Between the World and Me is an eye opening experience to me. I had just read In the Heat of the Night where colored officer Virgil Tibbs is denied respect simply for being black. After reading it, I think that we have come a long way as a nation in the past 50 years. Then, I read Coates essay where he bluntly states that as a parent of a black child, he is fearful for him to go out into the world. Have we advanced in 50 years? Coates published this piece in the aftermath of the Michael Brown killing, spurning race riots in Baltimore. The riots got so bad that the city had to be on lockdown, even forcing a baseball game to be played in an empty stadium. This seems to be one step forward, two steps back, and Coates' essay has been distributed at a key moment in our nation's history.

    I agree with Toni Morrison that Between the World and Me should be required reading in schools. It could turn out to be the definitive discourse on race for this generation and an important read for students before they enter the world at large. It should only take a few hours to read, maybe a little longer for students, and generates important discussions in and out of the classroom. The United States is a melting pot of cultures and no one should have to renounce their culture due to the color of their skin. A poignant read that I rate 5 stars, I highly recommend Between the World and Me to all.

  • Jessica

    I thought it was a little fishy that all the reviews on here are these reverent whispery multi-starred nods of agreement about how

    this book is. I mean, that just never happens, especially with the "it" book of the moment : there are always naysayers and contrarians and people who just don't get what the BFD is. Since there's a copy lying around my house, I thought I'd check it out -- the season's "it" book is rarely just 152 pages and about a topic that interests me, so I was excited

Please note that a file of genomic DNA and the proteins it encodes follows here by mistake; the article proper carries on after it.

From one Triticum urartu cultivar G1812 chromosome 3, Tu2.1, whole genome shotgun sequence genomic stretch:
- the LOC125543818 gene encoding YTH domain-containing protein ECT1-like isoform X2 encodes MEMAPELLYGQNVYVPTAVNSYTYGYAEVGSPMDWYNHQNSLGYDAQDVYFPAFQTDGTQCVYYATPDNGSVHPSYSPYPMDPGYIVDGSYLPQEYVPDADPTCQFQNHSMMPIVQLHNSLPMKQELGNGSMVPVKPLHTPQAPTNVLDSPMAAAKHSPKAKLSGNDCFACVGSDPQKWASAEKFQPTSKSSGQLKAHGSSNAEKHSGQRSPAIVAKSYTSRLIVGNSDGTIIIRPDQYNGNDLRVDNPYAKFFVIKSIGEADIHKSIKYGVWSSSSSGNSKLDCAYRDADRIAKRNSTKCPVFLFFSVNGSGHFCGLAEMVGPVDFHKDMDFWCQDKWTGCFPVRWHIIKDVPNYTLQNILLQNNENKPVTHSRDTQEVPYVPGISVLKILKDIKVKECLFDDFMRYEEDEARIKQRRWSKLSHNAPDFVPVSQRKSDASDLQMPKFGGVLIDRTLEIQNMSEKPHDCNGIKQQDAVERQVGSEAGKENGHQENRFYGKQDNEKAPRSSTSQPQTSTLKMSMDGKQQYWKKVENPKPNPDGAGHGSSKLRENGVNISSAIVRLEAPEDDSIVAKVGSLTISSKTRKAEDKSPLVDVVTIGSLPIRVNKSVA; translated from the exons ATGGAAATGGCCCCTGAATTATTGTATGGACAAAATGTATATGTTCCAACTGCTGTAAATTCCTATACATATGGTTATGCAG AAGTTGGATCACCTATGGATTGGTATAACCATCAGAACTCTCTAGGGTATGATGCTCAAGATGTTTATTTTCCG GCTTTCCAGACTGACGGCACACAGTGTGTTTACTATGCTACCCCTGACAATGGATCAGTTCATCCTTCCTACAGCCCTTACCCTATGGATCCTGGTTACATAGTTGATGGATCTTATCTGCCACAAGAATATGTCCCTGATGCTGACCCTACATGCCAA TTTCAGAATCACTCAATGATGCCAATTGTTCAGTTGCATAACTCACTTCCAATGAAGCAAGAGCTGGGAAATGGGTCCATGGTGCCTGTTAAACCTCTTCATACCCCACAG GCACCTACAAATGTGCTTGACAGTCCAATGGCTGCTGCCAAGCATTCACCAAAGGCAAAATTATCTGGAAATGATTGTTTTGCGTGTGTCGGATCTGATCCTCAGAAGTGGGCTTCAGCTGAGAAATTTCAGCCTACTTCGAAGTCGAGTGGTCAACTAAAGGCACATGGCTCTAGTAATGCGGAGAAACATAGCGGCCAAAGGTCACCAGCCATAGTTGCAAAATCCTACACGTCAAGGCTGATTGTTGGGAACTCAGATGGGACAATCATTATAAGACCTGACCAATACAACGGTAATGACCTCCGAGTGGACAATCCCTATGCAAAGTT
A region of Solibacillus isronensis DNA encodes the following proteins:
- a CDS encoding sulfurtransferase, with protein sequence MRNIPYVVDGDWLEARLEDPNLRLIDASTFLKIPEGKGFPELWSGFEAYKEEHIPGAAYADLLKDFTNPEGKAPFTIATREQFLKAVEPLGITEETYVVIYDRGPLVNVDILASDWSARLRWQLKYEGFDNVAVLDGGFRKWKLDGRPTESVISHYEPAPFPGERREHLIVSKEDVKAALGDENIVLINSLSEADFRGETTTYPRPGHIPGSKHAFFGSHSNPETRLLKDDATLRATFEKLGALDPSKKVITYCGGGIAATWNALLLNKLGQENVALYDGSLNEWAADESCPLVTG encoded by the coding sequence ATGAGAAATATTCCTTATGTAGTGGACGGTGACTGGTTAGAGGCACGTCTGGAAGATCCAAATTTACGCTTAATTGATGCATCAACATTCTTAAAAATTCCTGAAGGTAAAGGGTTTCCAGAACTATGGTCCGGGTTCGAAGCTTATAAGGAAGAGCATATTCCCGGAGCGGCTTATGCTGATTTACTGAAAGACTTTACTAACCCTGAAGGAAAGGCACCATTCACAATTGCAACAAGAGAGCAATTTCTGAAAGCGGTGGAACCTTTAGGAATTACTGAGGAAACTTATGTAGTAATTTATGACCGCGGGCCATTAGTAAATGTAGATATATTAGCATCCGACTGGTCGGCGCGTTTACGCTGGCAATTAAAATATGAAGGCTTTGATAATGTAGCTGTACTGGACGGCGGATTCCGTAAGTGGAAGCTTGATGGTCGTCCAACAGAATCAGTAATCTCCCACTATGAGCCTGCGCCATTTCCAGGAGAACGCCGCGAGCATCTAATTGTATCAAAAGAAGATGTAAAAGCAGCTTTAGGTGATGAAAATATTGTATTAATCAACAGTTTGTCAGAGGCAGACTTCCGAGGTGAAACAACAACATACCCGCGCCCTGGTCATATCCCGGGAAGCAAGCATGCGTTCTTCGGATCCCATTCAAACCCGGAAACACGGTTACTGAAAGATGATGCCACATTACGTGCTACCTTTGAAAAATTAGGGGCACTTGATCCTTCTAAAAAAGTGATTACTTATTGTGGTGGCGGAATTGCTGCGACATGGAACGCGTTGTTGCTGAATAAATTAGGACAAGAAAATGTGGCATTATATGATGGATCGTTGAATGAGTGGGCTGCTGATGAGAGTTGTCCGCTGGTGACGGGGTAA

I thought it was a little fishy that all the reviews on here are these reverent whispery multi-starred nods of agreement about how

    this book is. I mean, that just never happens, especially with the "it" book of the moment : there are always naysayers and contrarians and people who just don't get what the BFD is. Since there's a copy lying around my house, I thought I'd check it out -- the season's "it" book is rarely just 152 pages and about a topic that interests me, so I was excited to participate in the cool thing for once, after missing out on

    and

    and

    and all the rest due to a combination of laziness and snobbery.

    On some level I was hoping to be the don't-believe-the-hype hater on here, but Coates left me disappointed on that front. It did take me a little while to get into this but once he got to college I was hooked and couldn't stop even though it was late and I had to get up at 3am to catch a transcontinental flight. My main question before I read it was, "What new is there to say?" I'd noticed everyone had their panties all in a twist over this book about being black in America and based on what I'd heard I just didn't get what he could've said that seemed so revelatory and new.

    The answer is, not too much really: it's more the way that he says it.

    is an intensely personal book that's rooted in deeply-felt lived experience. As someone who is horrified by our era's obsession with memoir, I am occasionally floored when I see what a personal story can do. I recently read an essay online by a woman whose father had committed suicide that made me seriously rethink my antipathy towards memoir, and my response to this book was similar. So often the recounting of personal experience and private feelings comes off as dull, narcissistic, and unnecessary, but on occasion memoir transcends itself and is able to speak to something much larger than one person's life with an authority that nothing else can.